Updated: Aug 14
It took karate 50 years to be included and just a few days to be excluded from the Summer Olympics. Why?
According to ancient Okinawan legend, Karate had its beginnings in India with a Buddhist monk named Daruma. Tradition says that Daruma traveled across the Himalayan Mountains from India to the Shaolin Temple in Honan Province of China. There he began teaching the other monks his philosophies of physical and mental conditioning. Legend has it that his teachings included exercises for maintaining physical strength and self defense. This same monk known as Bodhidharma in India and as Ta Mo in China, is credited with founding the school of Buddhist philosophy known as "Ch´an" in China and as "Zen" in Japan. The Okinawans believe that the art known as Karate today came from those original teachings of Daruma through an Okinawan who visited or lived for some time in China at the Shaolin Temple. Whether or not this is true, it is obvious that there are similarities in the Okinawan art of Karate and the language and martial arts of China. Further, we must assume that the Karate of Okinawa developed from trial and error of fighting experiences into a different and unique martial art.
The birthplace of karate is Okinawa not mainland Japan as many believe, Both areas have a vast difference in mentality and approach to Karate and some good and some bad. The Okinawans see karate as "Bunka" in the traditionalist on the Island karate could never be a sport, tempering and training everyday to improve ones mind, body and spirit is what the ultimate aim of karate is to the Okinawan. Generations of secrecy have shed a veil of mystery around the history and origin of Okinawan karate. To a certain degree, this veil of secrecy still exists. This, coupled with the general lack of written records, has created the lack of information on the early years of Ryukyu martial arts. What little information we may have has come to us by scattered bits and pieces that somehow have come into the possession of modern karate historians or from those of us who were fortunate enough to have been told some of the history from an Okinawan sensei. Nevertheless, any attempt to write on karate “history” will leave many stones unturned.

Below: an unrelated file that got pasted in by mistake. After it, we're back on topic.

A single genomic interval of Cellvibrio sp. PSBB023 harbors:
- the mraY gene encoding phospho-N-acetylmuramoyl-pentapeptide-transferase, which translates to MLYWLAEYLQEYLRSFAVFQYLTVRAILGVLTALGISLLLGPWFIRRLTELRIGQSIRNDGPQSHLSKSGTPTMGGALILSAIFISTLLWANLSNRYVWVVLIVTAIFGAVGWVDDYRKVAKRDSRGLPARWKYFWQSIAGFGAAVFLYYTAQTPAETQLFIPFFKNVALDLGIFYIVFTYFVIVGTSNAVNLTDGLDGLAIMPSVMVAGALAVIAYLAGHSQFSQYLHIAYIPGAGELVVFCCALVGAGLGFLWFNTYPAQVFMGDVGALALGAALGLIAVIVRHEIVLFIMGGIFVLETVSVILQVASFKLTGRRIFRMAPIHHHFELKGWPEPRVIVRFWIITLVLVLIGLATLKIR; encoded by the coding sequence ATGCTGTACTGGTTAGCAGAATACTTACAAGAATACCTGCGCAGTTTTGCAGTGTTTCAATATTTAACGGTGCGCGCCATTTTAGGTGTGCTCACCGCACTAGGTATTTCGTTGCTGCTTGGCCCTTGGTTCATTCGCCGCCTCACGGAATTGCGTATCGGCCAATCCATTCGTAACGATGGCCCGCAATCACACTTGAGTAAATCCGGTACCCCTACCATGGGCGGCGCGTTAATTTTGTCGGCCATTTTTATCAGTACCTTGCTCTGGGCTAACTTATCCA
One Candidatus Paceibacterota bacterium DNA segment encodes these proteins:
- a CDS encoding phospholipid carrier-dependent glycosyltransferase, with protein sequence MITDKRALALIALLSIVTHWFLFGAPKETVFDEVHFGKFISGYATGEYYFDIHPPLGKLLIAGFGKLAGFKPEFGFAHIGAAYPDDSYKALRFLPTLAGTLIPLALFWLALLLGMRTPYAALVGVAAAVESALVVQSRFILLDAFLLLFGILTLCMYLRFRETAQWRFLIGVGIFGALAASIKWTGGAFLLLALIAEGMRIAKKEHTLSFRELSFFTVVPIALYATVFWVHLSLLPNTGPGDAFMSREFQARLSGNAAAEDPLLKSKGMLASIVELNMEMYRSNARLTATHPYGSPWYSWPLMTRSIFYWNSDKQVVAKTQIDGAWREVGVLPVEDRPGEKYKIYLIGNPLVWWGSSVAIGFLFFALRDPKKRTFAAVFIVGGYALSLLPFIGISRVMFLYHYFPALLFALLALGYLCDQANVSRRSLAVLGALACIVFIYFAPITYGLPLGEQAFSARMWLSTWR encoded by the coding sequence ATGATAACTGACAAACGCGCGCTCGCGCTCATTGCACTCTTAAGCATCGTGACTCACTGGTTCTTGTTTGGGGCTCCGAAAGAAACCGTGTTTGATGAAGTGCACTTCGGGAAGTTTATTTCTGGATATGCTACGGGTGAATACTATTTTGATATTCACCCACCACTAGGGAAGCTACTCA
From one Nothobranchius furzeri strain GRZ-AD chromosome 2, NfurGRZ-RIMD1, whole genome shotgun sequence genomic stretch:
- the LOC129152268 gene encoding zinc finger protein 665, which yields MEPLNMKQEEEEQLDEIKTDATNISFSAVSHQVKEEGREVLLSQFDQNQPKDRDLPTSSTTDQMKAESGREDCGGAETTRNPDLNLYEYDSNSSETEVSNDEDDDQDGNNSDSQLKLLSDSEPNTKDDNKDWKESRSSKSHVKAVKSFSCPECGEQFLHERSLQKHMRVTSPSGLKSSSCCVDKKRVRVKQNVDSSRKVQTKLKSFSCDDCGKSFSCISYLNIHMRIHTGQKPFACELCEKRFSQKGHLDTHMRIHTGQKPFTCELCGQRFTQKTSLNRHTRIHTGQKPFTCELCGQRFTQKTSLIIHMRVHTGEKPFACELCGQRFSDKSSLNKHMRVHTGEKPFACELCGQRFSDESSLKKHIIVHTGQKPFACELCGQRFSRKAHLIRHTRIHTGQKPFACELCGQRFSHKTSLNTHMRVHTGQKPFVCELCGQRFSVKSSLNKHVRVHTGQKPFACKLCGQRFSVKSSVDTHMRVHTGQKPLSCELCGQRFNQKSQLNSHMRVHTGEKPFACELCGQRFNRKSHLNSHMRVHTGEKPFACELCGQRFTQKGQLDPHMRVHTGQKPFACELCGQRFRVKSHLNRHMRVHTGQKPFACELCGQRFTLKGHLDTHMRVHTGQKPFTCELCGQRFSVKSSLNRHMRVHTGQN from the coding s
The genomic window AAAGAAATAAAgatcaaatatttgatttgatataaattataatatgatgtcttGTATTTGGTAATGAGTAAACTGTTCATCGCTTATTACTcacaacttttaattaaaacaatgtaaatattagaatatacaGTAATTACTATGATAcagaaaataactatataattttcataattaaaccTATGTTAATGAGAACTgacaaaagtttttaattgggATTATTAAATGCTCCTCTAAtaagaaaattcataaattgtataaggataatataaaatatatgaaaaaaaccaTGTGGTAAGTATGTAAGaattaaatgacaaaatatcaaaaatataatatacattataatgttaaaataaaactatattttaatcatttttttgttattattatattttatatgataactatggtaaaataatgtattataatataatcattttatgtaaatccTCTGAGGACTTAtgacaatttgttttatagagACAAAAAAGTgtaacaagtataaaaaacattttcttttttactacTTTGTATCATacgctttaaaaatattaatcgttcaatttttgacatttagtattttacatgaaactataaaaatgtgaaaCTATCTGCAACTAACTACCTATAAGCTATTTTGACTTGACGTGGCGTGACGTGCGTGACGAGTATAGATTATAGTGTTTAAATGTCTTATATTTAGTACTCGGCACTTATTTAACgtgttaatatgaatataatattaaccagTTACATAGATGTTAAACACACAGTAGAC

Early Okinawan karate, or tode (“China Hand”) as it was called, owes its origin to a mixture of indigenous Okinawan fighting arts and various “foot fighting” systems and empty-hand systems of Southeast Asia and China. Being seafaring people, the Okinawans were in almost constant contact with mainland Asia. It is quite likely that Okinawan seamen visiting foreign ports were impressed with local fighting techniques and incorporated these into their own fighting methods. Interest in unarmed fighting arts increased during the 14th century when Chuzan King Sho Hashi established his rule over Okinawa and banned all weapons. A more rapid development of tode followed in 1609 when the Satsuma clan of Kyushu, Japan, occupied Okinawa and again banned the possession of weapons. Thus tode or Okinawa-te, as the Satsuma samurai soon called it, became the only means of protection left to the Okinawans. It was this atmosphere that honed the early karate-like arts of Okinawa into a weapon, enabling the island people to conduct a guerrilla-type war with the Japanese samurai that lasted into the late 1800’s. So tode or Okinawa-te was developed secretly, thus preventing the Japanese from killing the deadly art’s practitioners and teachers. Tode remained underground until the early 1900’s, when it was brought into the Okinawan school system’s physical education program.